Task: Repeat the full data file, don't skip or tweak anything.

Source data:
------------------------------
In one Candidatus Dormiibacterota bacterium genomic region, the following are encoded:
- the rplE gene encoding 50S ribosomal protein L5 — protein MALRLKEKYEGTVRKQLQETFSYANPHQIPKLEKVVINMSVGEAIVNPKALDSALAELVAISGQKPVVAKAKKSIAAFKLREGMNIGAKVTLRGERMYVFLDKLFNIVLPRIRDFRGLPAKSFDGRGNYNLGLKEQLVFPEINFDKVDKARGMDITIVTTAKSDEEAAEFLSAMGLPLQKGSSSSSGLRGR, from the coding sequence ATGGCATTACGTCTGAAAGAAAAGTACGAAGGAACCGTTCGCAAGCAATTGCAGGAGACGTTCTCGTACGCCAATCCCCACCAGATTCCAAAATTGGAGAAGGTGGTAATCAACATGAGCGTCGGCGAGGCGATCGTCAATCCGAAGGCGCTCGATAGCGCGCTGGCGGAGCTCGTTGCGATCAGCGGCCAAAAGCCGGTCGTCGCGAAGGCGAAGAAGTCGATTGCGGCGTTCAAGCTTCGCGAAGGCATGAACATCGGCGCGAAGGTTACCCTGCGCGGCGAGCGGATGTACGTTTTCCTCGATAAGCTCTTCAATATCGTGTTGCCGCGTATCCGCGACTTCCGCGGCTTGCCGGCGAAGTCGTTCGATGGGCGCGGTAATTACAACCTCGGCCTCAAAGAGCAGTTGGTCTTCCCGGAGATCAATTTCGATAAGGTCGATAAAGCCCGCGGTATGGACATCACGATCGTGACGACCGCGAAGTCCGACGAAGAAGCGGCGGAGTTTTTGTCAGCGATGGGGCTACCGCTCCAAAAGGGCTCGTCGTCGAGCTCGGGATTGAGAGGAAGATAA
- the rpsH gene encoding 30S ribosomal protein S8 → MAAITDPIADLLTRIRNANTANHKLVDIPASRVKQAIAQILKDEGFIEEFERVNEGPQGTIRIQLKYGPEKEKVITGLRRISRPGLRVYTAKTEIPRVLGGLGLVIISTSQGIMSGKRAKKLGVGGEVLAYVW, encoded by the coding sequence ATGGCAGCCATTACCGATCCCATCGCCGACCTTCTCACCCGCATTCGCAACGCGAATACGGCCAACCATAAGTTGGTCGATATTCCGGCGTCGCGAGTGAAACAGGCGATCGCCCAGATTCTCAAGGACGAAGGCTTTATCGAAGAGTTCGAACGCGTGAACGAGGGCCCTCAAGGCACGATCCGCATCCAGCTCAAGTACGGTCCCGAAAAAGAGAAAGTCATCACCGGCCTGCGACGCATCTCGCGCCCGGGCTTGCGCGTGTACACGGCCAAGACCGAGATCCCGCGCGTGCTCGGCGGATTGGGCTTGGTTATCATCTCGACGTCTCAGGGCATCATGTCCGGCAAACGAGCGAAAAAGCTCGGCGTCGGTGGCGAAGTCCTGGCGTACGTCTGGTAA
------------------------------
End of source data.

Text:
In one Candidatus Dormiibacterota bacterium genomic region, the following are encoded:
- the rplE gene encoding 50S ribosomal protein L5 — protein MALRLKEKYEGTVRKQLQETFSYANPHQIPKLEKVVINMSVGEAIVNPKALDSALAELVAISGQKPVVAKAKKSIAAFKLREGMNIGAKVTLRGERMYVFLDKLFNIVLPRIRDFRGLPAKSFDGRGNYNLGLKEQLVFPEINFDKVDKARGMDITIVTTAKSDEEAAEFLSAMGLPLQKGSSSSSGLRGR, from the coding sequence ATGGCATTACGTCTGAAAGAAAAGTACGAAGGAACCGTTCGCAAGCAATTGCAGGAGACGTTCTCGTACGCCAATCCCCACCAGATTCCAAAATTGGAGAAGGTGGTAATCAACATGAGCGTCGGCGAGGCGATCGTCAATCCGAAGGCGCTCGATAGCGCGCTGGCGGAGCTCGTTGCGATCAGCGGCCAAAAGCCGGTCGTCGCGAAGGCGAAGAAGTCGATTGCGGCGTTCAAGCTTCGCGAAGGCATGAACATCGGCGCGAAGGTTACCCTGCGCGGCGAGCGGATGTACGTTTTCCTCGATAAGCTCTTCAATATCGTGTTGCCGCGTATCCGCGACTTCCGCGGCTTGCCGGCGAAGTCGTTCGATGGGCGCGGTAATTACAACCTCGGCCTCAAAGAGCAGTTGGTCTTCCCGGAGATCAATTTCGATAAGGTCGATAAAGCCCGCGGTATGGACATCACGATCGTGACGACCGCGAAGTCCGACGAAGAAGCGGCGGAGTTTTTGTCAGCGATGGGGCTACCGCTCCAAAAGGGCTCGTCGTCGAGCTCGGGATTGAGAGGAAGATAA
- the rpsH gene encoding 30S ribosomal protein S8 → MAAITDPIADLLTRIRNANTANHKLVDIPASRVKQAIAQILKDEGFIEEFERVNEGPQGTIRIQLKYGPEKEKVITGLRRISRPGLRVYTAKTEIPRVLGGLGLVIISTSQGIMSGKRAKKLGVGGEVLAYVW, encoded by the coding sequence ATGGCAGCCATTACCGATCCCATCGCCGACCTTCTCACCCGCATTCGCAACGCGAATACGGCCAACCATAAGTTGGTCGATATTCCGGCGTCGCGAGTGAAACAGGCGATCGCCCAGATTCTCAAGGACGAAGGCTTTATCGAAGAGTTCGAACGCGTGAACGAGGGCCCTCAAGGCACGATCCGCATCCAGCTCAAGTACGGTCCCGAAAAAGAGAAAGTCATCACCGGCCTGCGACGCATCTCGCGCCCGGGCTTGCGCGTGTACACGGCCAAGACCGAGATCCCGCGCGTGCTCGGCGGATTGGGCTTGGTTATCATCTCGACGTCTCAGGGCATCATGTCCGGCAAACGAGCGAAAAAGCTCGGCGTCGGTGGCGAAGTCCTGGCGTACGTCTGGTAA